The Yivo Institute, which is dedicated to the study of Ashkenazi Jews, has lately reprinted an important attack on the “Protocols of the Elders of Zion.” The attack was written in 1921 by the great English journalist Lucien Wolf, who showed that the Protocols, then circulating in Europe, were plagiarized fictions aimed at persecuting Jews.
Yivo’s Board of Overseers, chaired by Marty Peretz, has reprinted the cover of Lucien Wolf’s book The Myth of the Jewish Menace in World Affairs. And a handsome cover it is. On the back of the reprint, Yivo presumes to tell Wolf’s biography. It goes on about what a scholar, reporter, and diplomat he was. It says that at Versailles in 1919, he “supported the ‘western’ position that the Jews were not in fact a separate nation, but should be protected as minority citizens of their respective resident countries.”
This vague statement is a dishonest way of treating Wolf’s actual significance in Jewish history: he was an anti-Zionist. For most of his life he fought Chaim Weizmann over the idea of a Jewish state in Palestine—although he demanded equal rights and protection for Jews who emigrated there. Wolf, writes Walter Laquer, in A History of Zionism, looked upon Judaism “as a collection of abstract religious principles, upon east European Jewry as an object of compassion and philanthropy, and upon Zionism as, at best, the empty dream of a few misguided idealists.” Wolf himself wrote the entry on Zionism in the (magnificent) 11th Edition of the Encyclopedia Britannica in 1911. (Thanks to my book-collecting mom, I have it right here.) He dismissed Zionism as an “error” by laying out his liberal belief in the modern nation state:
“Under the influence of religious toleration and the naturalization laws, nationalities are daily losing more of their religious character… With the passing away of anti-Semitism, Jewish nationalism will disappear. If the Jewish people disappear with it, it will only be because either their religious mission in the world has been accomplished, or they have proved themselves unworthy of it.”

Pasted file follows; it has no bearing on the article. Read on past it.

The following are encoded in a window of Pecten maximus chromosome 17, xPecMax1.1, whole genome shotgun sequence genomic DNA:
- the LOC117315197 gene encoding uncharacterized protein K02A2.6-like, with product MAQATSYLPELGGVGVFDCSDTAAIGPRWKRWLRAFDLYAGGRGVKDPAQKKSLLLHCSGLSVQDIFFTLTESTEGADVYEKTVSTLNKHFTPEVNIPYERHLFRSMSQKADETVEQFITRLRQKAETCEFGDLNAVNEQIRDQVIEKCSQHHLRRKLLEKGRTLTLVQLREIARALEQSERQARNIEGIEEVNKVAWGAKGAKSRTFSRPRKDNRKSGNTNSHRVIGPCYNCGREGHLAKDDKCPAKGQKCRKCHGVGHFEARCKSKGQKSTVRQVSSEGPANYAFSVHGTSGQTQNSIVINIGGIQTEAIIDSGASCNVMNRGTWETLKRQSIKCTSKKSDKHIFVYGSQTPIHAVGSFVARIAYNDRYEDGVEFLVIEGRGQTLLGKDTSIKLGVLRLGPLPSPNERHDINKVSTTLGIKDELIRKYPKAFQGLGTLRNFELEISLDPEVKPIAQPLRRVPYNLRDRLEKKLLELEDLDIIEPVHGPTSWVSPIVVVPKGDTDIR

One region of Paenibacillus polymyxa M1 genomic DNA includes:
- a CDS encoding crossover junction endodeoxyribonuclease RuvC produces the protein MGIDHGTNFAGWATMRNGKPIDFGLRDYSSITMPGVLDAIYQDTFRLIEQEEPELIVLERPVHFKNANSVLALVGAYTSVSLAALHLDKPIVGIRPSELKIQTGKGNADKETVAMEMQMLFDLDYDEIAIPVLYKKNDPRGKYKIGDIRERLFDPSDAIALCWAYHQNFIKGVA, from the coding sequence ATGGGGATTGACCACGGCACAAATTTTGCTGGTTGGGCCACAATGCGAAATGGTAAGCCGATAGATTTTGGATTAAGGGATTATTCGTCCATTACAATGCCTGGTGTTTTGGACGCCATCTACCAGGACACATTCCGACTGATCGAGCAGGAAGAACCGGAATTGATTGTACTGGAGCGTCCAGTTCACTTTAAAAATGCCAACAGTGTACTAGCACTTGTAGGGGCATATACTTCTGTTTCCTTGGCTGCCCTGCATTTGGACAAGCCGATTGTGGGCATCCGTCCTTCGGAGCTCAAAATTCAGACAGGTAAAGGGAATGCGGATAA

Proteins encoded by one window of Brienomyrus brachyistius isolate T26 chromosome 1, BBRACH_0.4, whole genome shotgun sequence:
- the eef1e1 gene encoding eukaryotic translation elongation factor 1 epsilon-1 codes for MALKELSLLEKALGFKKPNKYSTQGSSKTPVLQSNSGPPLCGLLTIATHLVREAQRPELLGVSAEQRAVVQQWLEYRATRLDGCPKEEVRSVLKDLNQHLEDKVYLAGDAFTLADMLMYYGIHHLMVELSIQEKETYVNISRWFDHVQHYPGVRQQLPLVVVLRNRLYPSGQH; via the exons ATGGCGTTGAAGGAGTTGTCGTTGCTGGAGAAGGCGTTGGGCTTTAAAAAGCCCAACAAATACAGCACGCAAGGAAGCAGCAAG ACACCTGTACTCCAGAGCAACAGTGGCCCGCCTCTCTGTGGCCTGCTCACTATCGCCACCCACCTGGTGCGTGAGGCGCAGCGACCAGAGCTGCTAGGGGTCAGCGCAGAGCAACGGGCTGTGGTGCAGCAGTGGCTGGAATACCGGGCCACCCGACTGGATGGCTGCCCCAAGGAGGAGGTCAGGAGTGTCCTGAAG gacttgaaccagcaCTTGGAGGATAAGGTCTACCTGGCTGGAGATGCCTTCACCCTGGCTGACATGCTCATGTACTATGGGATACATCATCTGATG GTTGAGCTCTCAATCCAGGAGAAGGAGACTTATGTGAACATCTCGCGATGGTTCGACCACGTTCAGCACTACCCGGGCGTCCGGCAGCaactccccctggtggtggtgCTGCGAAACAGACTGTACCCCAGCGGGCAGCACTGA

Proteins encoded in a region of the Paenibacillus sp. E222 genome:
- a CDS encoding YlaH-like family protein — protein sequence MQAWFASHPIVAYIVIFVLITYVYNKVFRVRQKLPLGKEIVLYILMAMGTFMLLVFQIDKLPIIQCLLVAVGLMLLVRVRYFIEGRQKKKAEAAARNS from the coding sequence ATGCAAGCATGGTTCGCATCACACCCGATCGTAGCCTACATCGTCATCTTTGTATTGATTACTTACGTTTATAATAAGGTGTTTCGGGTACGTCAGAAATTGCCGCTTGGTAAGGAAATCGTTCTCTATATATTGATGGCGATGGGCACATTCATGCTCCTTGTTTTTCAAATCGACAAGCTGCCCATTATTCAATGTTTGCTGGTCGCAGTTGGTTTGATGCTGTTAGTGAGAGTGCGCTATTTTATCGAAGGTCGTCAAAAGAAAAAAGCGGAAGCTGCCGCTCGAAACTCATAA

Yes, Wolf was writing before the Holocaust. But this is what this great Jew believed. Other progressives hold similar views today, including those like myself who are appalled by what a militaristic state Israel is, and by the apartheid policies that I witnessed in Hebron in the West Bank. Indeed some of Wolf’s heirs have called for a binational state in Palestine.
The point here is that those who would insulate Israel from criticism, including Peretz, are misrepresenting Jewish history, in this case to stir up fears of a new antisemitism, and to bash Walt and Mearsheimer while they are at it. If you want to invoke Lucien Wolf’s legacy, do so by honoring his views. And by showing that there is a tradition on the left of critiquing the implications of establishing a Jewish state. (Yivo knows better. It holds Wolf’s papers. And Yivo’s own curators describe Wolf’s anti-Zionist efforts more honestly here.)
One more wrinkle. Wolf believed that Jewish support for a Zionist state would expose Jews in western societies to the charge of dual loyalty. In essence, an issue that is raised by Walt and Mearsheimer’s critique of the Israel lobby, and by the deluded war-fervor of White House neocons like Elliott Abrams, who has written that outside of Israel, Jews “are to stand apart from the nation in which they live.” (This guy makes policy!) Walter Lippmann also had this concern (per Ronald Steel’s bio), which is one reason he did not become a Zionist.
This is the one good thing about Gabriel Schoenfeld’s (vicious) attack on Walt and Mearsheimer in the latest Commentary. Schoenfeld knows, and says, that concerns about dual loyalty were active in the minds of Jews who opposed Zionism, back when. Yivo could honor Lucien Wolf by exploring his concerns—now, when Jews need to recover their progressive tradition.